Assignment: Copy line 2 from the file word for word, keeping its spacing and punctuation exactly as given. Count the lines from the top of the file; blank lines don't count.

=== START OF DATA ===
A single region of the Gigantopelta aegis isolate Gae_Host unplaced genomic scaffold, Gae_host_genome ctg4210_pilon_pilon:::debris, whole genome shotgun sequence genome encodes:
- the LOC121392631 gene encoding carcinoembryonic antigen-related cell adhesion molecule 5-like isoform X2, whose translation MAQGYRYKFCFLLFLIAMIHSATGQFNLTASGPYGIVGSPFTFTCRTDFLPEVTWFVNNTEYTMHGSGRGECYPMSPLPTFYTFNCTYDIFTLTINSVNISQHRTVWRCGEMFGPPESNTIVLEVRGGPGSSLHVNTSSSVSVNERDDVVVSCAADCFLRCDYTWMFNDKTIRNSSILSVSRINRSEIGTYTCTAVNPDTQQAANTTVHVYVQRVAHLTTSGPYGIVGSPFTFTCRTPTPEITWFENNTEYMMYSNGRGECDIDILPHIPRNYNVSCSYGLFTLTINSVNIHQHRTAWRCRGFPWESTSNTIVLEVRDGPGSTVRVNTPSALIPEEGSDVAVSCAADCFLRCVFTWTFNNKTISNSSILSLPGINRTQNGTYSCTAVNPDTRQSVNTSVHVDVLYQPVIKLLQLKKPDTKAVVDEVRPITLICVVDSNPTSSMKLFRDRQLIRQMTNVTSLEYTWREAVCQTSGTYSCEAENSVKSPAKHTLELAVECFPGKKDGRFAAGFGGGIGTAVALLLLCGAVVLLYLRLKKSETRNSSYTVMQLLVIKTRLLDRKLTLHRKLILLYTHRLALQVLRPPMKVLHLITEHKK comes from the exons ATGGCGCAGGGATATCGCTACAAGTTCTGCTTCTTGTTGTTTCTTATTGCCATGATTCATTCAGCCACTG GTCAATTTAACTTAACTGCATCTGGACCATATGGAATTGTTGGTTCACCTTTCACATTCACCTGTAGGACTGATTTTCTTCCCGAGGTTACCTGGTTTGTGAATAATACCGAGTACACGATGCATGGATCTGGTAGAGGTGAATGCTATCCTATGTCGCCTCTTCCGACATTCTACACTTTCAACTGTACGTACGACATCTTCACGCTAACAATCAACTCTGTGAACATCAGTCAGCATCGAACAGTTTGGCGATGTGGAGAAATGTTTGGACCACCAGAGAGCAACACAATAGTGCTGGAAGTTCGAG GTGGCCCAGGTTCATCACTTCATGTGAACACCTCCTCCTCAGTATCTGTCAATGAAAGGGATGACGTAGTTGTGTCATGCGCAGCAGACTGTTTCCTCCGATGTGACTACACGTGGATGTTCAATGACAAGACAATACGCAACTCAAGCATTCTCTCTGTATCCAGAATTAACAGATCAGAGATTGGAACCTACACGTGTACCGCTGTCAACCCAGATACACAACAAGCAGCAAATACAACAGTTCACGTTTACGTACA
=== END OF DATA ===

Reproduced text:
- the LOC121392631 gene encoding carcinoembryonic antigen-related cell adhesion molecule 5-like isoform X2, whose translation MAQGYRYKFCFLLFLIAMIHSATGQFNLTASGPYGIVGSPFTFTCRTDFLPEVTWFVNNTEYTMHGSGRGECYPMSPLPTFYTFNCTYDIFTLTINSVNISQHRTVWRCGEMFGPPESNTIVLEVRGGPGSSLHVNTSSSVSVNERDDVVVSCAADCFLRCDYTWMFNDKTIRNSSILSVSRINRSEIGTYTCTAVNPDTQQAANTTVHVYVQRVAHLTTSGPYGIVGSPFTFTCRTPTPEITWFENNTEYMMYSNGRGECDIDILPHIPRNYNVSCSYGLFTLTINSVNIHQHRTAWRCRGFPWESTSNTIVLEVRDGPGSTVRVNTPSALIPEEGSDVAVSCAADCFLRCVFTWTFNNKTISNSSILSLPGINRTQNGTYSCTAVNPDTRQSVNTSVHVDVLYQPVIKLLQLKKPDTKAVVDEVRPITLICVVDSNPTSSMKLFRDRQLIRQMTNVTSLEYTWREAVCQTSGTYSCEAENSVKSPAKHTLELAVECFPGKKDGRFAAGFGGGIGTAVALLLLCGAVVLLYLRLKKSETRNSSYTVMQLLVIKTRLLDRKLTLHRKLILLYTHRLALQVLRPPMKVLHLITEHKK comes from the exons ATGGCGCAGGGATATCGCTACAAGTTCTGCTTCTTGTTGTTTCTTATTGCCATGATTCATTCAGCCACTG GTCAATTTAACTTAACTGCATCTGGACCATATGGAATTGTTGGTTCACCTTTCACATTCACCTGTAGGACTGATTTTCTTCCCGAGGTTACCTGGTTTGTGAATAATACCGAGTACACGATGCATGGATCTGGTAGAGGTGAATGCTATCCTATGTCGCCTCTTCCGACATTCTACACTTTCAACTGTACGTACGACATCTTCACGCTAACAATCAACTCTGTGAACATCAGTCAGCATCGAACAGTTTGGCGATGTGGAGAAATGTTTGGACCACCAGAGAGCAACACAATAGTGCTGGAAGTTCGAG GTGGCCCAGGTTCATCACTTCATGTGAACACCTCCTCCTCAGTATCTGTCAATGAAAGGGATGACGTAGTTGTGTCATGCGCAGCAGACTGTTTCCTCCGATGTGACTACACGTGGATGTTCAATGACAAGACAATACGCAACTCAAGCATTCTCTCTGTATCCAGAATTAACAGATCAGAGATTGGAACCTACACGTGTACCGCTGTCAACCCAGATACACAACAAGCAGCAAATACAACAGTTCACGTTTACGTACA